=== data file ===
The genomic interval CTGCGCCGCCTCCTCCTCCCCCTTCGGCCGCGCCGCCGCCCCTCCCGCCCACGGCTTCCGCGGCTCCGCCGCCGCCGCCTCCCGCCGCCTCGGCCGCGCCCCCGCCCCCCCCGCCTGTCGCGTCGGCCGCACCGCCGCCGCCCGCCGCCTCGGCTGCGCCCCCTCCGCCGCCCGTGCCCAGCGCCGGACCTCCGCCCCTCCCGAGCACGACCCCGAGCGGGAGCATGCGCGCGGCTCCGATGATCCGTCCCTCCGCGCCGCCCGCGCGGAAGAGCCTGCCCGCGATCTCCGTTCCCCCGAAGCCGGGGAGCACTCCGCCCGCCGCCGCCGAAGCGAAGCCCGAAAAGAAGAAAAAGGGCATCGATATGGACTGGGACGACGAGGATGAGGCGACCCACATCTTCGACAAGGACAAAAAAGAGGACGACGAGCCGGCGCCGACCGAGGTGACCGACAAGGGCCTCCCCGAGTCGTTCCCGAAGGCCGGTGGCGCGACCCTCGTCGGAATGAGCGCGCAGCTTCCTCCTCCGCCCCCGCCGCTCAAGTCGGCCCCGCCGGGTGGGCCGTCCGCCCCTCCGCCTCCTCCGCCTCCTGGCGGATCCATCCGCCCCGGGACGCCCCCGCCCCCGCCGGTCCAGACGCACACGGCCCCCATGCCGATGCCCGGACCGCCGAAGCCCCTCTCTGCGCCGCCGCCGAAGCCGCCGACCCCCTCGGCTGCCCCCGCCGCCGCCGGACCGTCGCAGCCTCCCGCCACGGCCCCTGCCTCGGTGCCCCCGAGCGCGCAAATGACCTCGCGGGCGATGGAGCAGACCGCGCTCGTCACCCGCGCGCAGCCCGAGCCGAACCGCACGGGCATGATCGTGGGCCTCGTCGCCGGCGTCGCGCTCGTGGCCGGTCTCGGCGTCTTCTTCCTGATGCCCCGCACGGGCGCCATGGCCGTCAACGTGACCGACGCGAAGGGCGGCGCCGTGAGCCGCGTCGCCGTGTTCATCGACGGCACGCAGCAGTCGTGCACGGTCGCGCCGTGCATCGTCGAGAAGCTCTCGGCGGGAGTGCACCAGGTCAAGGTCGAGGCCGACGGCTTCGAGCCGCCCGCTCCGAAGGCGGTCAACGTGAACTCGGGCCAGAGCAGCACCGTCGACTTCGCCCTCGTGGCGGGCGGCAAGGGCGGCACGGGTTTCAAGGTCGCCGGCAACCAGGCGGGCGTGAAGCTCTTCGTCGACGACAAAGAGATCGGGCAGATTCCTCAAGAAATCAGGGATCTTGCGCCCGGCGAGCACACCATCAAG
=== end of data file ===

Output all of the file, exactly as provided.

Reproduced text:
The genomic interval CTGCGCCGCCTCCTCCTCCCCCTTCGGCCGCGCCGCCGCCCCTCCCGCCCACGGCTTCCGCGGCTCCGCCGCCGCCGCCTCCCGCCGCCTCGGCCGCGCCCCCGCCCCCCCCGCCTGTCGCGTCGGCCGCACCGCCGCCGCCCGCCGCCTCGGCTGCGCCCCCTCCGCCGCCCGTGCCCAGCGCCGGACCTCCGCCCCTCCCGAGCACGACCCCGAGCGGGAGCATGCGCGCGGCTCCGATGATCCGTCCCTCCGCGCCGCCCGCGCGGAAGAGCCTGCCCGCGATCTCCGTTCCCCCGAAGCCGGGGAGCACTCCGCCCGCCGCCGCCGAAGCGAAGCCCGAAAAGAAGAAAAAGGGCATCGATATGGACTGGGACGACGAGGATGAGGCGACCCACATCTTCGACAAGGACAAAAAAGAGGACGACGAGCCGGCGCCGACCGAGGTGACCGACAAGGGCCTCCCCGAGTCGTTCCCGAAGGCCGGTGGCGCGACCCTCGTCGGAATGAGCGCGCAGCTTCCTCCTCCGCCCCCGCCGCTCAAGTCGGCCCCGCCGGGTGGGCCGTCCGCCCCTCCGCCTCCTCCGCCTCCTGGCGGATCCATCCGCCCCGGGACGCCCCCGCCCCCGCCGGTCCAGACGCACACGGCCCCCATGCCGATGCCCGGACCGCCGAAGCCCCTCTCTGCGCCGCCGCCGAAGCCGCCGACCCCCTCGGCTGCCCCCGCCGCCGCCGGACCGTCGCAGCCTCCCGCCACGGCCCCTGCCTCGGTGCCCCCGAGCGCGCAAATGACCTCGCGGGCGATGGAGCAGACCGCGCTCGTCACCCGCGCGCAGCCCGAGCCGAACCGCACGGGCATGATCGTGGGCCTCGTCGCCGGCGTCGCGCTCGTGGCCGGTCTCGGCGTCTTCTTCCTGATGCCCCGCACGGGCGCCATGGCCGTCAACGTGACCGACGCGAAGGGCGGCGCCGTGAGCCGCGTCGCCGTGTTCATCGACGGCACGCAGCAGTCGTGCACGGTCGCGCCGTGCATCGTCGAGAAGCTCTCGGCGGGAGTGCACCAGGTCAAGGTCGAGGCCGACGGCTTCGAGCCGCCCGCTCCGAAGGCGGTCAACGTGAACTCGGGCCAGAGCAGCACCGTCGACTTCGCCCTCGTGGCGGGCGGCAAGGGCGGCACGGGTTTCAAGGTCGCCGGCAACCAGGCGGGCGTGAAGCTCTTCGTCGACGACAAAGAGATCGGGCAGATTCCTCAAGAAATCAGGGATCTTGCGCCCGGCGAGCACACCATCAAG